You don't have to have multiple personality disorder to work here, but it helps

So last night, according to Joan's instructions for today's rehearsal, I wrote down all my characters list-style: their names, ages, how they speak, what they're like, and so on.

There are nine of them, you know? Nine. Unless, of course, the Poser and the Female of Posh Couple are in fact one and the same. If they are, there are eight. And one of them doesn't speak (thank God). So that means there are only seven really. So that's alright then.

Trust me, this play is fun and challenging to do. Thank God for our director though, is all I'm saying.

So anyway, I'd already spent quite a lot of time yesterday writing something quite different, and I was tired but wired by the time I hit my character analysis thing. Maybe it was the late hour I were keeping, the midnight oil I were burning, but I seemed to access some (ooo-eee-ooo) different level of intuition as I wrote my notes on my characters. I didn't stop to think or to make anything up, I just wrote down who I thought they are, down to things we will never see (or do) on-stage  It's very strange; though whilst I've always wanted characters to be flesh-and-bloody (even in the case they're "only ciphers"), I've not always really set much stock by the "what did they have for breakfast" thing – it's always felt a tad too much, too contrived. And okay, I don't know what these nine/eight/seven had for breakfast – but it's only because I didn't look and I would if I did, and I do know who likes to get pissed and what they're likely to do then, and who thinks what of themselves, and what sort of hair they have really (as opposed to when they're stuck with my body because I'm channelling them, yes).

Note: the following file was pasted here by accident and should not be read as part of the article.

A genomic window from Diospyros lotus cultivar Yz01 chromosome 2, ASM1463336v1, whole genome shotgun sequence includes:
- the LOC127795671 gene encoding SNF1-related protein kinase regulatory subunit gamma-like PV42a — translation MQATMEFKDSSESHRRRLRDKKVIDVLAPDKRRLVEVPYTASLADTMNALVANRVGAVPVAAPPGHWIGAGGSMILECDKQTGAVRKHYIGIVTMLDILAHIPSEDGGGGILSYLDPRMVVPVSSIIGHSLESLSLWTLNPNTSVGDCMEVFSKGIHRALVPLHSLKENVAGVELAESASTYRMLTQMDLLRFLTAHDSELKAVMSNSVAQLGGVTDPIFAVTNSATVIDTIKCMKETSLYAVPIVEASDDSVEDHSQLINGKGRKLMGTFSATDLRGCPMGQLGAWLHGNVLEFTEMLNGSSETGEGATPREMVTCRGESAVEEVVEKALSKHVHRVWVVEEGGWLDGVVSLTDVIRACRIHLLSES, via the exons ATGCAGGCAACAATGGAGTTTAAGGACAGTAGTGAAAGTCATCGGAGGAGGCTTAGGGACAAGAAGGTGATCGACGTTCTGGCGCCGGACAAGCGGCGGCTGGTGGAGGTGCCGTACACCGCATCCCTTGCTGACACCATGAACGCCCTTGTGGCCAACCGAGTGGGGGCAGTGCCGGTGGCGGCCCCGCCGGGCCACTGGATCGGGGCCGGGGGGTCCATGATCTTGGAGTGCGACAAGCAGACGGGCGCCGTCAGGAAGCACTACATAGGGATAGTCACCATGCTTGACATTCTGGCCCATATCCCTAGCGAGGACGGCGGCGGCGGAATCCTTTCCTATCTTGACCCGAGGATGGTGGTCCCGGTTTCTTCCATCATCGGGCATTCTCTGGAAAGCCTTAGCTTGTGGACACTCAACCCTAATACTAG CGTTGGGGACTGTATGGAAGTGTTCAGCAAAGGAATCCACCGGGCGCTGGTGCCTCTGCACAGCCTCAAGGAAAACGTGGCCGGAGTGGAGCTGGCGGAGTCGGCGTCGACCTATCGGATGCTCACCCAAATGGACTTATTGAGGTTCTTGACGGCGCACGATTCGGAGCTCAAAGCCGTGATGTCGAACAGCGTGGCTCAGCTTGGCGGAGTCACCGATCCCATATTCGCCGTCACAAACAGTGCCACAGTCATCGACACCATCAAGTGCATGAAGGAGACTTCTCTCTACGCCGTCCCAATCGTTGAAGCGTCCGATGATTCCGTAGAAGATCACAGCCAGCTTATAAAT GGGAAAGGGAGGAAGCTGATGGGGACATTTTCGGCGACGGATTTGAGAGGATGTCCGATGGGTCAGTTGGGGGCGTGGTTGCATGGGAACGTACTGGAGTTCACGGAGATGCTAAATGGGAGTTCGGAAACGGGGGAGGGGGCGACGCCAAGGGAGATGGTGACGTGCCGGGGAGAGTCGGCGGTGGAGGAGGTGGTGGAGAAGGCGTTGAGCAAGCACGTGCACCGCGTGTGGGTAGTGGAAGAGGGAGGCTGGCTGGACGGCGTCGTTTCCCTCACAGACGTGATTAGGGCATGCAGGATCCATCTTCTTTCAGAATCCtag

Confused? You won't be, after this week's episode of... Shakers.

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